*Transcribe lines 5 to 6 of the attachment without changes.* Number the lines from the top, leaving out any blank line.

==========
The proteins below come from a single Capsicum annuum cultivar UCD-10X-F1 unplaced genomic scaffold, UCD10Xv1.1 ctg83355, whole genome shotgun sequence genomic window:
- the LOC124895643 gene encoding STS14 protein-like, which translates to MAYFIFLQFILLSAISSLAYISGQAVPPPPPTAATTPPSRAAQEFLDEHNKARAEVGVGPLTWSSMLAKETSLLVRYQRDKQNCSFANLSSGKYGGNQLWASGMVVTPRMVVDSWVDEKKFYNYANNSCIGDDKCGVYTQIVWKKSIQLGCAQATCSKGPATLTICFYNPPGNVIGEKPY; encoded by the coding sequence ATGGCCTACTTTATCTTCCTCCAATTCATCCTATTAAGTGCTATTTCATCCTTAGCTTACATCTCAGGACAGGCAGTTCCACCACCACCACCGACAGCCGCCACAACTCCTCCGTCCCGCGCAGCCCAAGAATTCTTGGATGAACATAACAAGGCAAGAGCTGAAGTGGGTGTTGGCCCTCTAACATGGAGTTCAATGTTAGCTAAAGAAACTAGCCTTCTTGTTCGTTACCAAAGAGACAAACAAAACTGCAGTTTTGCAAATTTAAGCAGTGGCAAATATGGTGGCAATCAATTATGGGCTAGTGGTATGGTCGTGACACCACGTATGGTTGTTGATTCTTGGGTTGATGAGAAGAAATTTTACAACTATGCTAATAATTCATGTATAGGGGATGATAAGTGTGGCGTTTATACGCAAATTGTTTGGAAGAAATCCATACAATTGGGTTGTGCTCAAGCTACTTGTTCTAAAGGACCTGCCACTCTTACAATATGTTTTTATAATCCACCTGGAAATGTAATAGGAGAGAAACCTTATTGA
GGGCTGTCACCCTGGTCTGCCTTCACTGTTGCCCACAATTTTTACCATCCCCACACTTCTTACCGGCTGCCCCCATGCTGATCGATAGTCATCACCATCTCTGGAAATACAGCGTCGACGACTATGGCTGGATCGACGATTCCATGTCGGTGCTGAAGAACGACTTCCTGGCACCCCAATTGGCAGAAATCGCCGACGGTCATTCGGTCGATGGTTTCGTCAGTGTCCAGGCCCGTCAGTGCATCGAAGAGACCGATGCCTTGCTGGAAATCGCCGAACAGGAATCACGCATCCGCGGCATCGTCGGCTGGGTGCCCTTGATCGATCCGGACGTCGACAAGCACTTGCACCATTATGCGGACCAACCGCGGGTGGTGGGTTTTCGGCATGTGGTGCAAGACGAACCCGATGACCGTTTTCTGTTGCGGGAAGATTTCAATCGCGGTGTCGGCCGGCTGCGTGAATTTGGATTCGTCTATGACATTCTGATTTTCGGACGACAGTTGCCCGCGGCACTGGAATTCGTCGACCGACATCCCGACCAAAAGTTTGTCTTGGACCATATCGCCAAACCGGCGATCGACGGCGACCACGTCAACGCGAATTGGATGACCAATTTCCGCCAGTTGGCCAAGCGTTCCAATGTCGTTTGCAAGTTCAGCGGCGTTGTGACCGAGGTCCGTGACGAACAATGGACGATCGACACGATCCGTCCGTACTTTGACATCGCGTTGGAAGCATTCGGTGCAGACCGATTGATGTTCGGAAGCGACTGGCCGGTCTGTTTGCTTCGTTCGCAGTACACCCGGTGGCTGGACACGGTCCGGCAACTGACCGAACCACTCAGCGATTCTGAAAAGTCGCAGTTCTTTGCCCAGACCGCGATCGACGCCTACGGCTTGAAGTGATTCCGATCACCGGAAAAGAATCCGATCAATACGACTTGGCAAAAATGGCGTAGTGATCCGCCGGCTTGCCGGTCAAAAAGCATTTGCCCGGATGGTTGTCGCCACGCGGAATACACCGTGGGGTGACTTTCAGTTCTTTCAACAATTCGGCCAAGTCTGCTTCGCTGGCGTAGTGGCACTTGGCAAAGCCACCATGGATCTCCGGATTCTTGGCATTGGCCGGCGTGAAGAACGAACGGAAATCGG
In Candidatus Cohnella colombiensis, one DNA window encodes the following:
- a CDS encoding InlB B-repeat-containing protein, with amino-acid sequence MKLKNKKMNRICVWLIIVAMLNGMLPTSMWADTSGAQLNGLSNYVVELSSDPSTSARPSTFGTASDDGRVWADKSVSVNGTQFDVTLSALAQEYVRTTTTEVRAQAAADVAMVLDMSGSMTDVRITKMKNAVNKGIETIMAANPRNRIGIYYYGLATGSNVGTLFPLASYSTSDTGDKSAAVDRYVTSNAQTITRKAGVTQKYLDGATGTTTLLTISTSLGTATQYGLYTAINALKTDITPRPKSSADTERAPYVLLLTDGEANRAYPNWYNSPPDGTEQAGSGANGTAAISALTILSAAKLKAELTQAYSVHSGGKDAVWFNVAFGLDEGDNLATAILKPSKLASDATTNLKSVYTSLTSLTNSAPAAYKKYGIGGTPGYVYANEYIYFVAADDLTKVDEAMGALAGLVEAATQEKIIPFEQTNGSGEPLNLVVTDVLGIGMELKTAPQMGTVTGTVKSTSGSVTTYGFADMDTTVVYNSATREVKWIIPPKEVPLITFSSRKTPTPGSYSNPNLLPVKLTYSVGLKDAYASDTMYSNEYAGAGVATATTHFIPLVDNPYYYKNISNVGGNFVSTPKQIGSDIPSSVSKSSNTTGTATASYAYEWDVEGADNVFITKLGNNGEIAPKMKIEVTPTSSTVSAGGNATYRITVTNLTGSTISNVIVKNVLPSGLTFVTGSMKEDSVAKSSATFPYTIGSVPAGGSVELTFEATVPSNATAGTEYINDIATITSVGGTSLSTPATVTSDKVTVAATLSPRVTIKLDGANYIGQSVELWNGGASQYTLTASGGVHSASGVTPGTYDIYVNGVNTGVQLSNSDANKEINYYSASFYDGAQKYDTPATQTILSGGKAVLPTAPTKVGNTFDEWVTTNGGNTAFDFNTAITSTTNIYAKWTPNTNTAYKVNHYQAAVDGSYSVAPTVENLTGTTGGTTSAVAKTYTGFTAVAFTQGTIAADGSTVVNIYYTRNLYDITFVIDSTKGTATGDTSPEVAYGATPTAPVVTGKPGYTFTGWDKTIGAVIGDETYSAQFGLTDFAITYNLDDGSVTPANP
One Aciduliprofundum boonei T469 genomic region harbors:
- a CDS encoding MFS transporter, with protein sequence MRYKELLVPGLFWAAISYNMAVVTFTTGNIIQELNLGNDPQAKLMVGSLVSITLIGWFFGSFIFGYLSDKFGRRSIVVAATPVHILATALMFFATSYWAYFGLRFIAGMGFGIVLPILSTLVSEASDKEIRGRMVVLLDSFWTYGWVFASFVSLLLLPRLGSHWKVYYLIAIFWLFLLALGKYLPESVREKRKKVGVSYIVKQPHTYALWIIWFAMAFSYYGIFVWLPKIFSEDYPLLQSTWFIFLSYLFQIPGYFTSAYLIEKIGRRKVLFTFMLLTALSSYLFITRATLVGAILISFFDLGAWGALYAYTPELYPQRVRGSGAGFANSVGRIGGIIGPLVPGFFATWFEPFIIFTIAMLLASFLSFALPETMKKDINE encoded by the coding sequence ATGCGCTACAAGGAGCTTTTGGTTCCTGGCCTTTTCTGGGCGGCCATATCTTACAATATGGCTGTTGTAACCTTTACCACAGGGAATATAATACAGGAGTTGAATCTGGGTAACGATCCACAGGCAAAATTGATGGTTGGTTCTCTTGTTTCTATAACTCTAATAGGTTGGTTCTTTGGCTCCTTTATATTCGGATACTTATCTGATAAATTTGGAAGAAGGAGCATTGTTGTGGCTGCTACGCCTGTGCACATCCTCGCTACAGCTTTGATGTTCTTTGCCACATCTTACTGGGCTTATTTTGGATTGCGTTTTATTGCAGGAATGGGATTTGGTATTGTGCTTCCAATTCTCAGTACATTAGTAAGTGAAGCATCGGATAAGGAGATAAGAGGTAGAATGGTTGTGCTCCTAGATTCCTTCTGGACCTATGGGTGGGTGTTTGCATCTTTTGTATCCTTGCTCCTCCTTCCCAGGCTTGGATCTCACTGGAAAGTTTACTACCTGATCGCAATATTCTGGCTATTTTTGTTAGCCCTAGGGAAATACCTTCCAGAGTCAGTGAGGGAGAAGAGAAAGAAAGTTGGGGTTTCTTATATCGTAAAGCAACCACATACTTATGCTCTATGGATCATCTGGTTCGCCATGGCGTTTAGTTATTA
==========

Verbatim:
- a CDS encoding InlB B-repeat-containing protein, with amino-acid sequence MKLKNKKMNRICVWLIIVAMLNGMLPTSMWADTSGAQLNGLSNYVVELSSDPSTSARPSTFGTASDDGRVWADKSVSVNGTQFDVTLSALAQEYVRTTTTEVRAQAAADVAMVLDMSGSMTDVRITKMKNAVNKGIETIMAANPRNRIGIYYYGLATGSNVGTLFPLASYSTSDTGDKSAAVDRYVTSNAQTITRKAGVTQKYLDGATGTTTLLTISTSLGTATQYGLYTAINALKTDITPRPKSSADTERAPYVLLLTDGEANRAYPNWYNSPPDGTEQAGSGANGTAAISALTILSAAKLKAELTQAYSVHSGGKDAVWFNVAFGLDEGDNLATAILKPSKLASDATTNLKSVYTSLTSLTNSAPAAYKKYGIGGTPGYVYANEYIYFVAADDLTKVDEAMGALAGLVEAATQEKIIPFEQTNGSGEPLNLVVTDVLGIGMELKTAPQMGTVTGTVKSTSGSVTTYGFADMDTTVVYNSATREVKWIIPPKEVPLITFSSRKTPTPGSYSNPNLLPVKLTYSVGLKDAYASDTMYSNEYAGAGVATATTHFIPLVDNPYYYKNISNVGGNFVSTPKQIGSDIPSSVSKSSNTTGTATASYAYEWDVEGADNVFITKLGNNGEIAPKMKIEVTPTSSTVSAGGNATYRITVTNLTGSTISNVIVKNVLPSGLTFVTGSMKEDSVAKSSATFPYTIGSVPAGGSVELTFEATVPSNATAGTEYINDIATITSVGGTSLSTPATVTSDKVTVAATLSPRVTIKLDGANYIGQSVELWNGGASQYTLTASGGVHSASGVTPGTYDIYVNGVNTGVQLSNSDANKEINYYSASFYDGAQKYDTPATQTILSGGKAVLPTAPTKVGNTFDEWVTTNGGNTAFDFNTAITSTTNIYAKWTPNTNTAYKVNHYQAAVDGSYSVAPTVENLTGTTGGTTSAVAKTYTGFTAVAFTQGTIAADGSTVVNIYYTRNLYDITFVIDSTKGTATGDTSPEVAYGATPTAPVVTGKPGYTFTGWDKTIGAVIGDETYSAQFGLTDFAITYNLDDGSVTPANP
One Aciduliprofundum boonei T469 genomic region harbors: